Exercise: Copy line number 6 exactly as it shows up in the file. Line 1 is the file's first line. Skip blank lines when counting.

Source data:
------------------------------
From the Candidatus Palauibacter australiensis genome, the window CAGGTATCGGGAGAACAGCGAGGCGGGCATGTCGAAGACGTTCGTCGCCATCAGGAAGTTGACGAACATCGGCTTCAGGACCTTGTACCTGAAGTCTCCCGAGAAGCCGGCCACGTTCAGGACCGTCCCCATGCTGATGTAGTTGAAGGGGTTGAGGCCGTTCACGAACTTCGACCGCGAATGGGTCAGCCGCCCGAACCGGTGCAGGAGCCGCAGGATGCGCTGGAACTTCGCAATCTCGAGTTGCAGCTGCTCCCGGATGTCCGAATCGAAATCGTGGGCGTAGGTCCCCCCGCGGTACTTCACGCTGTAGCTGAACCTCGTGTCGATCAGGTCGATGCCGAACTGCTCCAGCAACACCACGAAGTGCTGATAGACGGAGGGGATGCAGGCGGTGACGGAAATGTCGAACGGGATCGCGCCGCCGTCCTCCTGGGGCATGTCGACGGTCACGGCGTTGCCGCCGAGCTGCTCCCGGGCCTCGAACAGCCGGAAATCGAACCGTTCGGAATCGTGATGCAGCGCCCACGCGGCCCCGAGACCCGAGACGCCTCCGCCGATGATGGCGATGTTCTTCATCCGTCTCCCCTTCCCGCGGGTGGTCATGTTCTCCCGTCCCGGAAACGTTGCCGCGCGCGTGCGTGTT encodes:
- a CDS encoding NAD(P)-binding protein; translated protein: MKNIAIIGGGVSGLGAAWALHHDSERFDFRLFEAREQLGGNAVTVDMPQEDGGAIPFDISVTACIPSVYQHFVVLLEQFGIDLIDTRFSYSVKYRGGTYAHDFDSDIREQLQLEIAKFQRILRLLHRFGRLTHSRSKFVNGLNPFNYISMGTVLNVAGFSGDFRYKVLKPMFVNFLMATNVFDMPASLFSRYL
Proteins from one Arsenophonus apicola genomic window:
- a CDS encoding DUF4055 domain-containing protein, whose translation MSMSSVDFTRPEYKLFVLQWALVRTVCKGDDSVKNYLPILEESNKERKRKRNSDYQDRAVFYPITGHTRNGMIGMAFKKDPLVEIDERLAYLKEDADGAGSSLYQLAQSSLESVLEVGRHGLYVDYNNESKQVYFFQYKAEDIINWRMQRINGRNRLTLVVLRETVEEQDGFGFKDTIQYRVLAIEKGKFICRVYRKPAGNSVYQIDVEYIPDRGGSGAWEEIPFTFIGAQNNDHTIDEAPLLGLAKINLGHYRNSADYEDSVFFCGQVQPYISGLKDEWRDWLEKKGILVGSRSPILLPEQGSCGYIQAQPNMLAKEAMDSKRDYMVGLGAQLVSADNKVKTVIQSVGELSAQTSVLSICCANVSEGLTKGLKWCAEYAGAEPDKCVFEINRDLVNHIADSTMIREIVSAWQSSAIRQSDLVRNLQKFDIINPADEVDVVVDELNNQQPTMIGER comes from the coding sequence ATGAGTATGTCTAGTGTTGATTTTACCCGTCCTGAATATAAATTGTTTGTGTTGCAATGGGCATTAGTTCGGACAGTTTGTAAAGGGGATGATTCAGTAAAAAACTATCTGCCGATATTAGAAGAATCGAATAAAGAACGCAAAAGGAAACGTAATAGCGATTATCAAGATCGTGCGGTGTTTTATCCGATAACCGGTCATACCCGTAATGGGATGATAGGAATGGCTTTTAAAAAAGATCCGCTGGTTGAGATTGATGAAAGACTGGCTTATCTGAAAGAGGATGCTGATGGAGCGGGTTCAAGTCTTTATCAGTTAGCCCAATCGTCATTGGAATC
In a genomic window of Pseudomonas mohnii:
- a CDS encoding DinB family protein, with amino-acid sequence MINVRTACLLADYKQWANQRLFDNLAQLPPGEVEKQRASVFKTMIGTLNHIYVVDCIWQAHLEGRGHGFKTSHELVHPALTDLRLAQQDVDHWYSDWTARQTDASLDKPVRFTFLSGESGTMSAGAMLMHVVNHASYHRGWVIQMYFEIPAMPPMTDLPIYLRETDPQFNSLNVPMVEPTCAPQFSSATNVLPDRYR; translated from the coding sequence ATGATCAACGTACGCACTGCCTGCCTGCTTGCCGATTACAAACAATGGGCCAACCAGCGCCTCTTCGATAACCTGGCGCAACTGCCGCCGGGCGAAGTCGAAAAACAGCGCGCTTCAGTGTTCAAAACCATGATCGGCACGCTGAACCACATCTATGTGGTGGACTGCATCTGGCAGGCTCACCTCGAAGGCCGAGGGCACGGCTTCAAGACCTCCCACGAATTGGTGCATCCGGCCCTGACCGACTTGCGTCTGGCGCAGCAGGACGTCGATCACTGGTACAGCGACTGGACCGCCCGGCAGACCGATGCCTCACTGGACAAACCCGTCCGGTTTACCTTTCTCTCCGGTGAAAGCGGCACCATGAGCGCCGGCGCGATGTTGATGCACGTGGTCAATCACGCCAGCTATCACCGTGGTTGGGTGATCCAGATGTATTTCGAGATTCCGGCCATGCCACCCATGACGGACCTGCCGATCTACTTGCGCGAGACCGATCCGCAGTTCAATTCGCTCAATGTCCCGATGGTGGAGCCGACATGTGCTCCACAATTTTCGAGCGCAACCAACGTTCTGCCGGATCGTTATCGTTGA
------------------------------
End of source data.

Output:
- a CDS encoding DinB family protein, with amino-acid sequence MINVRTACLLADYKQWANQRLFDNLAQLPPGEVEKQRASVFKTMIGTLNHIYVVDCIWQAHLEGRGHGFKTSHELVHPALTDLRLAQQDVDHWYSDWTARQTDASLDKPVRFTFLSGESGTMSAGAMLMHVVNHASYHRGWVIQMYFEIPAMPPMTDLPIYLRETDPQFNSLNVPMVEPTCAPQFSSATNVLPDRYR; translated from the coding sequence ATGATCAACGTACGCACTGCCTGCCTGCTTGCCGATTACAAACAATGGGCCAACCAGCGCCTCTTCGATAACCTGGCGCAACTGCCGCCGGGCGAAGTCGAAAAACAGCGCGCTTCAGTGTTCAAAACCATGATCGGCACGCTGAACCACATCTATGTGGTGGACTGCATCTGGCAGGCTCACCTCGAAGGCCGAGGGCACGGCTTCAAGACCTCCCACGAATTGGTGCATCCGGCCCTGACCGACTTGCGTCTGGCGCAGCAGGACGTCGATCACTGGTACAGCGACTGGACCGCCCGGCAGACCGATGCCTCACTGGACAAACCCGTCCGGTTTACCTTTCTCTCCGGTGAAAGCGGCACCATGAGCGCCGGCGCGATGTTGATGCACGTGGTCAATCACGCCAGCTATCACCGTGGTTGGGTGATCCAGATGTATTTCGAGATTCCGGCCATGCCACCCATGACGGACCTGCCGATCTACTTGCGCGAGACCGATCCGCAGTTCAATTCGCTCAATGTCCCGATGGTGGAGCCGACATGTGCTCCACAATTTTCGAGCGCAACCAACGTTCTGCCGGATCGTTATCGTTGA